And I noticed the audio quality was. Wasn’t where it usually is. And then it all clicked. My mic had dropped and defaulted to the computer internal mic. So the mute didn’t work and he heard me yell out, but I just, I just owned it. I emailed the guy and the subject line was ha ha ha. And I, I told them what happened and he wrote back and he says, mystery of the universe solved.

Yeah. Well, I mean, we’ve all, we all make mistakes, right. And there’s nothing else you can do, but own it. Yeah. You know, what type of clients do you work with? Um, I just, I just have a variety of assumptions in mind, but why don’t you clarify, like where you’re really finding the demand for zones. So where we find the demand and where the entire world is going are, um, companies who have adopted and moved towards an open floor plan for those who don’t know, uh, or might not know what that is.

The world used to design office space around 250 square feet per person, a lot of private offices and then accounting and finance got a hold of that and said, what if we could put our people in 65 square feet instead of 250? Well, that became what is now known as the open floor plan. So people put. Their employees, cubicles the cubicles get smaller, and then you could put three times as many people in his face and eliminate the high cost real estate is either your first or second largest line item on the expense side.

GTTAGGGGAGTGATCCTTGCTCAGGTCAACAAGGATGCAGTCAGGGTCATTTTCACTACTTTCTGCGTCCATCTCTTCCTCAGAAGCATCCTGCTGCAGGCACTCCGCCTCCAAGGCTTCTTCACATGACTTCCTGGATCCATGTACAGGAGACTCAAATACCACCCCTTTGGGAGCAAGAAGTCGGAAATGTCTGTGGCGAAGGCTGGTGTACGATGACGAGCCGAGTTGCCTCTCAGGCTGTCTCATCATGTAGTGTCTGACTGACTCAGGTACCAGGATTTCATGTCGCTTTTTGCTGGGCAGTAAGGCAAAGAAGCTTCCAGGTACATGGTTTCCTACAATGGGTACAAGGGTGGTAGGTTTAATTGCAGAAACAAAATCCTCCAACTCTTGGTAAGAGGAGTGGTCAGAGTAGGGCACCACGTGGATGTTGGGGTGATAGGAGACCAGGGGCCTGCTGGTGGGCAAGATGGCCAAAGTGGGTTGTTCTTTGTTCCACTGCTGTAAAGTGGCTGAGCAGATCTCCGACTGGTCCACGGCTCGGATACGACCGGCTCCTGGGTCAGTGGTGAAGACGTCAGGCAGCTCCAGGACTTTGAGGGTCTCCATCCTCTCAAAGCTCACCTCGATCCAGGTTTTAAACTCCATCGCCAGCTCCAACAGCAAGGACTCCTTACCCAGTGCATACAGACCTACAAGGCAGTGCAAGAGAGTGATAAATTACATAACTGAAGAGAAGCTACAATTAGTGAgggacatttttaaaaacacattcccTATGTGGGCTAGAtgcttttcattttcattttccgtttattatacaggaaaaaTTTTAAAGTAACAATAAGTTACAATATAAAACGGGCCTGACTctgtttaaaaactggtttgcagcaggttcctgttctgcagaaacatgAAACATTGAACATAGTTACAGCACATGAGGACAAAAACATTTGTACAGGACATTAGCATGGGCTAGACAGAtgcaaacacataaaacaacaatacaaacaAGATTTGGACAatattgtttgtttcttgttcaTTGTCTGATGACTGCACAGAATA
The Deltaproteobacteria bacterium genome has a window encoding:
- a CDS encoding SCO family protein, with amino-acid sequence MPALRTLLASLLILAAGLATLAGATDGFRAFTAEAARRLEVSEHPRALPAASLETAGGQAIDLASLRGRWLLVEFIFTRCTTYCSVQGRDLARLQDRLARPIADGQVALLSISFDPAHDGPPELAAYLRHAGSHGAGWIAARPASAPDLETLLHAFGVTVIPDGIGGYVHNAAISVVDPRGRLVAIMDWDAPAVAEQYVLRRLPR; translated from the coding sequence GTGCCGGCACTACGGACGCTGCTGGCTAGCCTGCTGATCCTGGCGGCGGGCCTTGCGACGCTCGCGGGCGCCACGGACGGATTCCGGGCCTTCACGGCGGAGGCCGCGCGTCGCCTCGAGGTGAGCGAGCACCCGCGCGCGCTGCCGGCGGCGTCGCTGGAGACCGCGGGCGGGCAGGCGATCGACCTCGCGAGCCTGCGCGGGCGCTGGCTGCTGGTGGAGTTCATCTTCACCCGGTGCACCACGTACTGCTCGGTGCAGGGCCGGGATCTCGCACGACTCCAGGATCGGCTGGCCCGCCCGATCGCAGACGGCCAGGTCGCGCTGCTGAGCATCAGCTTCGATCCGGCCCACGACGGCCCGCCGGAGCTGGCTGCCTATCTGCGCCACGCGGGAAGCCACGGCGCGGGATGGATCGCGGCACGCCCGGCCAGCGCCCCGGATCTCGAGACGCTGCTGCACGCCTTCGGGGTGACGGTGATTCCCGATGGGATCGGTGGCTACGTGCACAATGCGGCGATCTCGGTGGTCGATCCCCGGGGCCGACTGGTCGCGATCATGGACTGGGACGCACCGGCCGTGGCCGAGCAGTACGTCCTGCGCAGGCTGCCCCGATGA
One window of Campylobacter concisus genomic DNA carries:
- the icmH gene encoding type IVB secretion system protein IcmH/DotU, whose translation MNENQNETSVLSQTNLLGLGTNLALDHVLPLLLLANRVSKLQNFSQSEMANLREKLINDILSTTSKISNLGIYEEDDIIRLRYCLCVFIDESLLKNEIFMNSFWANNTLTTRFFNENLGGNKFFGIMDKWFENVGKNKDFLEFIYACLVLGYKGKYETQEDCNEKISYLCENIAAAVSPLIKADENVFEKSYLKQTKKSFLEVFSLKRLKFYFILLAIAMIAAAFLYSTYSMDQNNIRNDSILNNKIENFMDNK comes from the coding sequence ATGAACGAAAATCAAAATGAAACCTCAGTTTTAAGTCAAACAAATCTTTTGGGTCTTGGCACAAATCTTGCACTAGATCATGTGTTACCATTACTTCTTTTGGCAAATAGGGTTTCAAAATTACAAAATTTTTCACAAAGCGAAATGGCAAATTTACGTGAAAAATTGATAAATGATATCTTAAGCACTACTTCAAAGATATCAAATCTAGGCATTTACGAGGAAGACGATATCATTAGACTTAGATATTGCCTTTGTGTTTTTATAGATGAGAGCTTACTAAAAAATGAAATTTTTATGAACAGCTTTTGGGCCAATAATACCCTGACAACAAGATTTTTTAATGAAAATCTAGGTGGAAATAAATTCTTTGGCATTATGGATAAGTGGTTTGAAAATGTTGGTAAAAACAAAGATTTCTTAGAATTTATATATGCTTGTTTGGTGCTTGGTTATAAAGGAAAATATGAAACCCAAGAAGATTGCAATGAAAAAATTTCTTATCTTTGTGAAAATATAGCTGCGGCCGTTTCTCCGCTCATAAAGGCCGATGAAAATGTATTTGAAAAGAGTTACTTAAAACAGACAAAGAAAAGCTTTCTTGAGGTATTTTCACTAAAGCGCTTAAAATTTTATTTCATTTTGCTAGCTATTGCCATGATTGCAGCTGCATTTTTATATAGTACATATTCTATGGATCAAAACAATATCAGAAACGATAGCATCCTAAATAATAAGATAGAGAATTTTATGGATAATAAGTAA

If I could reduce two thirds of my real estate, that’s a major impact to the profit line. So what you have are a lot of companies who then follow suit and they build open floor plans where it’s the sea of people, not a lot of private offices, a lot of disruption. Um, and so what we do, we step in and help those companies, because the best.

Way that you can execute. That plan is to make sure you provide your employees with the space and support that they need when they need it for the tasks that they have at hand at that moment, which might be a bench surrounded by people in a sea of benching for three hours of the day. Then you might need to give them access to an office because they have important calls to make or a sales presentation, and they might need to duck into a phone booth to make an important call and then come back out and meet with their team in a collaborative environment, and then jump online and meet virtually.